Grand Prince Yuri (Georgy) Vsevolodovich (1188 – 1238) was the fourth son of Grand Prince of Vladimir Vsevolod (Dimitri) Yuryevich the Big Nest and Grand Princess of Vladimir Maria Shvarnovna. He died on March 4, 1238 (O.S.) in the battle of the Sit river against the Mongol hordes led by Burundai.

Shortly before his death Grand Prince Vsevolod the Big Nest appointed Yuri Vsevolodovich his successor because his elder son Constantine, the Prince of Rostov, had not obeyed the will of his father who wanted to give the city of Vladimir to Constantine and Rostov to Yuri. Boyars and the clergy led by Bishop John including all people gathered by Grand Prince Vsevolod kissed the cross to Yuri Vsevolodovich. Constantine was enraged when he learned about it. These events led to feudal wars after Vsevolod’s death in 1212. In a fierce battle near the river Lipitsa, north of Yuryev-Polsky in 1216, Yuri Vsevolodovich was defeated by the army of Constantine Vsevolovodovich. Constantine Vsevolodovich became a Grand Prince and Yuri was granted Gorotest Radilov on the Volga in appanage. Later Constantine recognized Yuri as his heir and granted him Suzdal in appanage. After his brother’s death in 1218 Yuri Vsevolodovich once again became the Grand Prince of Vladimir.

Prince Yuri Vsevolodovich took part in many military campaigns in an effort to strengthen his power. During his reign Prince Yuri waged several wars against the Mordva and the Volga Bulgars and founded the fortress of Nizhny Novgorod in the mouth of the river Oka. Yuri Vsevolovich was actively involved in the building of churches and took part in the translation of relics of the Martyr Abraam of Bulgaria to Vladimir. During his conflict with Constantine, the bishop see of Northeastern Rus divided into Rostov and Suzdal sees.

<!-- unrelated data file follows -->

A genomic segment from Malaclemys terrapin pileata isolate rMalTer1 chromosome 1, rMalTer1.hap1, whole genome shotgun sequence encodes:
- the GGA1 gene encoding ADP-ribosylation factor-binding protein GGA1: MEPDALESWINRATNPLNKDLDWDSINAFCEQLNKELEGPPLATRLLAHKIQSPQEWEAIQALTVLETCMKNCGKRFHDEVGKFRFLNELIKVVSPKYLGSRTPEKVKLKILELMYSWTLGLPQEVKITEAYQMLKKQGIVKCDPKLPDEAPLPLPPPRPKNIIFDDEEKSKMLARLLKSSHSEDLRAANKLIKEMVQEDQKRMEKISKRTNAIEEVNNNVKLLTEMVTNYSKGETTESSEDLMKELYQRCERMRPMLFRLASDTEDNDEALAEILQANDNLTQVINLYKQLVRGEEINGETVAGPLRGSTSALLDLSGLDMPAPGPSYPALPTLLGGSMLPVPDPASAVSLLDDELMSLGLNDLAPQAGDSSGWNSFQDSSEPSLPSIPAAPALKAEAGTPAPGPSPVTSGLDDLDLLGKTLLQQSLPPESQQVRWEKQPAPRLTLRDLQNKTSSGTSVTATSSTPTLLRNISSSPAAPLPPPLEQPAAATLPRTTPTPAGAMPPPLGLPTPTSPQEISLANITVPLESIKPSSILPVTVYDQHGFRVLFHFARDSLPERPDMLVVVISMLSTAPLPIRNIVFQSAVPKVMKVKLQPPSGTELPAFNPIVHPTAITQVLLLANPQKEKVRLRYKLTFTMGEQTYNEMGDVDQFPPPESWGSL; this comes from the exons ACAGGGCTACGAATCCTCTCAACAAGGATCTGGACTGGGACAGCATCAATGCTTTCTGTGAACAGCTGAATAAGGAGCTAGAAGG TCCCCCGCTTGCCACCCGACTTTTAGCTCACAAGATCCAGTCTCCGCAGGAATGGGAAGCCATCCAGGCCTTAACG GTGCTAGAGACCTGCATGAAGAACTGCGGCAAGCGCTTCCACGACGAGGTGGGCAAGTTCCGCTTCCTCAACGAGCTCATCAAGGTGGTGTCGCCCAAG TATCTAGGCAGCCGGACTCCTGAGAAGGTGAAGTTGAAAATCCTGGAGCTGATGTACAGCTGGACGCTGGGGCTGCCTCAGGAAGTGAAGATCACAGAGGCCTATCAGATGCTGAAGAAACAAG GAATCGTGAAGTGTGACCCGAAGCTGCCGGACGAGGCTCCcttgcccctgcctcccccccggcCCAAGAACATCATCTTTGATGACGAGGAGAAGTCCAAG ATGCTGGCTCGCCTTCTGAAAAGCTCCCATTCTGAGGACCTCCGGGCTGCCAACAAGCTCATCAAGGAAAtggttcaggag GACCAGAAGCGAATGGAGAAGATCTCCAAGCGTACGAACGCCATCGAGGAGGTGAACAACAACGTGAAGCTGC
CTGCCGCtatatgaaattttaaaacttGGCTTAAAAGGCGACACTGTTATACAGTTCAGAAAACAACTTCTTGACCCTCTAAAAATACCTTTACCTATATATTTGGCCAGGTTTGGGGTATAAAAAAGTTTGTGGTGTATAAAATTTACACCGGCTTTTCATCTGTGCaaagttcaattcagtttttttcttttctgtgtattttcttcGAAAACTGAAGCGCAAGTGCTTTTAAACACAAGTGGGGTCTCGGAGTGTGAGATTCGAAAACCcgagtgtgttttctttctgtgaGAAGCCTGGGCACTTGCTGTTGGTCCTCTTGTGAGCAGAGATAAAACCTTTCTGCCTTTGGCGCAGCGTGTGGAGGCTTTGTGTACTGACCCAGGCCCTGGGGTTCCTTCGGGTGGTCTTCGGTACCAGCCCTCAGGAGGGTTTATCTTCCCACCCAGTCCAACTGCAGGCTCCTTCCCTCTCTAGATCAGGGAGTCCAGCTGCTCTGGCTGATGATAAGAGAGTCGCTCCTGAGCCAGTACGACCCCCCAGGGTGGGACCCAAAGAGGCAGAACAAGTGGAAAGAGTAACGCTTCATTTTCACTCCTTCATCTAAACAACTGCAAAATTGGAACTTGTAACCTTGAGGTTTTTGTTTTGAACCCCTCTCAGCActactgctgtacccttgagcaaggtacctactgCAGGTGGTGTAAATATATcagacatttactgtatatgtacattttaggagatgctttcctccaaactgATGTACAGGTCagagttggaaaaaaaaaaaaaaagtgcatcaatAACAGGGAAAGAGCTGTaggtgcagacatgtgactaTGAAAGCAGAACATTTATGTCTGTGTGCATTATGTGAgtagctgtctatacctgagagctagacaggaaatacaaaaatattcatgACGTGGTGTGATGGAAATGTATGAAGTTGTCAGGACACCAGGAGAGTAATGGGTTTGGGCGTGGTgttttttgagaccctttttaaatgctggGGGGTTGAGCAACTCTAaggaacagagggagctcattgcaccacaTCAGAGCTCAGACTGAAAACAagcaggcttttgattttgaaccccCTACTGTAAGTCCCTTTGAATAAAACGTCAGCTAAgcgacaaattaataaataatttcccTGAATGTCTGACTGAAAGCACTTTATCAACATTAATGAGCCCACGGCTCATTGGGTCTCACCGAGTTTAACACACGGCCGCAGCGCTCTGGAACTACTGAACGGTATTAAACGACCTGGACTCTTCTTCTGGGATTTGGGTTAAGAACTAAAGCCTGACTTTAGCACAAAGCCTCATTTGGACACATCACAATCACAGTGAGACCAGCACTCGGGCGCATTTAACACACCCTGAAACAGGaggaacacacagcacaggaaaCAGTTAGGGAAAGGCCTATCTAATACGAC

In 1237, Prince Yuri Vsevolovich put up a fierce resistance to the Batu-led army that invaded Northwestern Rus. He had hoped to stop the Mongol hordes near Kolomna but his troops under the command of Vsevolod Georgievich were defeated. While Yuri Vsevolovich was gathering a new army in the North, Batu seized Vladimir. The Prince’s family was killed during the assault of the city – his wife Agatha, sons Vsevolod and Mstislav with their wives and children and daughter Feodora. After that Batu and his army headed for the city of Torzhok while his thirty-five thousand-strong detachment under the command of Burundai secretly intruded into the prince’s army positions. On March 4, 1238 (O.S.) Prince Yuri Vsevolovich was killed in the battle of the river Sit.

The bishop Kirill of Rostov who was hiding out in Beloozero found the beheaded body of the prince and took it to Rostov. The prince was buried in the Assumption Cathedral together with his nephew Vasilyok Konstantinovich who had been tortured by the Mongols. The Prince’s head was found and put into the tomb along with his body. In 1239, Yuri’s brother Yaroslav Vsevolodovich, the Grand Prince, transferred his body to Vladimir and buried at the Assumption Cathedral.

Yuri Vsevolodovich and all of his family who died during the Batu-led invasion have been venerated as Christian martyrs since the 13th century.

In iconography Yuri Vsevolodovich was commonly depicted as a middle-aged man with light-colored hair and a short beard, dressed in a chiton, armor suite and lavishly decorated princely fur-coat, with a cross and a sword in hands. This iconography is derived from the tomb icon of the Prince from the Assumption Cathedral in Vladimir that had been erected on the occasion of the discovery and translation of the saint’s relics on January 22, 1645 (O.S.), now located at the State Tretyakov Gallery in Moscow. The images of Prince Yuri Vsevolovich are encountered both individually and collectively, among saint princes and wonderworkers of Vladimir, such as on the 1814 icon of The Princes of Vladimir by Ivan Roslyakov from the State Russian Museum collections.

The holy martyr Grand Prince Yuri (Georgy) Vsevolodovich is commemorated on February 17 (February 4, O.S.), March 17 (March 4, O.S.) and July 6 (June 23, O.S.).

Zhanna G. Belik,

Ph.D. in Art history, senior research fellow at the Andrei Rublyov Museum, custodian of the tempera painting collection.

Olga E. Savchenko,

research fellow at the Andrei Rublyov Museum.


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